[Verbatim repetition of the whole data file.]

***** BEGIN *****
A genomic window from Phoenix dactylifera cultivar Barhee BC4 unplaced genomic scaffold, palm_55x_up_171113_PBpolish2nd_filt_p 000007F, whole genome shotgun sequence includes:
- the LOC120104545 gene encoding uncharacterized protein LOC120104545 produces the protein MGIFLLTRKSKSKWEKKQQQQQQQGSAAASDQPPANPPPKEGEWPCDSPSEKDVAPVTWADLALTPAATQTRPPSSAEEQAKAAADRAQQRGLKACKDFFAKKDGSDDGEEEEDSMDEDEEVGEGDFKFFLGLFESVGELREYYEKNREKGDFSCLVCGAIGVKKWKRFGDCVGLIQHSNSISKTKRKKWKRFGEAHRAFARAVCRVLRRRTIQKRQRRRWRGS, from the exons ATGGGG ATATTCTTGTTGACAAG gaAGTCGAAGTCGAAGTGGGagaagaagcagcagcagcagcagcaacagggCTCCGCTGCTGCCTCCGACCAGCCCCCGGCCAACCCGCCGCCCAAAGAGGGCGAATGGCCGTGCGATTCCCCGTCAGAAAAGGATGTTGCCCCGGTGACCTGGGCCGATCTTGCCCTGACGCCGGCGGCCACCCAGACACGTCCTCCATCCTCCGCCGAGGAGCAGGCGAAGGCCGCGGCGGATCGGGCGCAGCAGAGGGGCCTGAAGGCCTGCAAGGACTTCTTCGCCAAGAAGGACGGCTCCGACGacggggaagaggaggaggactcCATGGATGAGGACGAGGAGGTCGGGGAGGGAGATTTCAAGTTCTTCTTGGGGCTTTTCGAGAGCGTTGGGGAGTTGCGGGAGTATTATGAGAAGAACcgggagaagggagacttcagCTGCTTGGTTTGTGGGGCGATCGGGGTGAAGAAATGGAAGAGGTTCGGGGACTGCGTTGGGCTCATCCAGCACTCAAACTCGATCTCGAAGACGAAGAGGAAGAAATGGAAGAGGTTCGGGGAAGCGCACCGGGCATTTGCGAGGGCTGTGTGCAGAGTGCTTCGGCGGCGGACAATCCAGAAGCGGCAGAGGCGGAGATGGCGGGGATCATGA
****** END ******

A genomic window from Phoenix dactylifera cultivar Barhee BC4 unplaced genomic scaffold, palm_55x_up_171113_PBpolish2nd_filt_p 000007F, whole genome shotgun sequence includes:
- the LOC120104545 gene encoding uncharacterized protein LOC120104545 produces the protein MGIFLLTRKSKSKWEKKQQQQQQQGSAAASDQPPANPPPKEGEWPCDSPSEKDVAPVTWADLALTPAATQTRPPSSAEEQAKAAADRAQQRGLKACKDFFAKKDGSDDGEEEEDSMDEDEEVGEGDFKFFLGLFESVGELREYYEKNREKGDFSCLVCGAIGVKKWKRFGDCVGLIQHSNSISKTKRKKWKRFGEAHRAFARAVCRVLRRRTIQKRQRRRWRGS, from the exons ATGGGG ATATTCTTGTTGACAAG gaAGTCGAAGTCGAAGTGGGagaagaagcagcagcagcagcagcaacagggCTCCGCTGCTGCCTCCGACCAGCCCCCGGCCAACCCGCCGCCCAAAGAGGGCGAATGGCCGTGCGATTCCCCGTCAGAAAAGGATGTTGCCCCGGTGACCTGGGCCGATCTTGCCCTGACGCCGGCGGCCACCCAGACACGTCCTCCATCCTCCGCCGAGGAGCAGGCGAAGGCCGCGGCGGATCGGGCGCAGCAGAGGGGCCTGAAGGCCTGCAAGGACTTCTTCGCCAAGAAGGACGGCTCCGACGacggggaagaggaggaggactcCATGGATGAGGACGAGGAGGTCGGGGAGGGAGATTTCAAGTTCTTCTTGGGGCTTTTCGAGAGCGTTGGGGAGTTGCGGGAGTATTATGAGAAGAACcgggagaagggagacttcagCTGCTTGGTTTGTGGGGCGATCGGGGTGAAGAAATGGAAGAGGTTCGGGGACTGCGTTGGGCTCATCCAGCACTCAAACTCGATCTCGAAGACGAAGAGGAAGAAATGGAAGAGGTTCGGGGAAGCGCACCGGGCATTTGCGAGGGCTGTGTGCAGAGTGCTTCGGCGGCGGACAATCCAGAAGCGGCAGAGGCGGAGATGGCGGGGATCATGA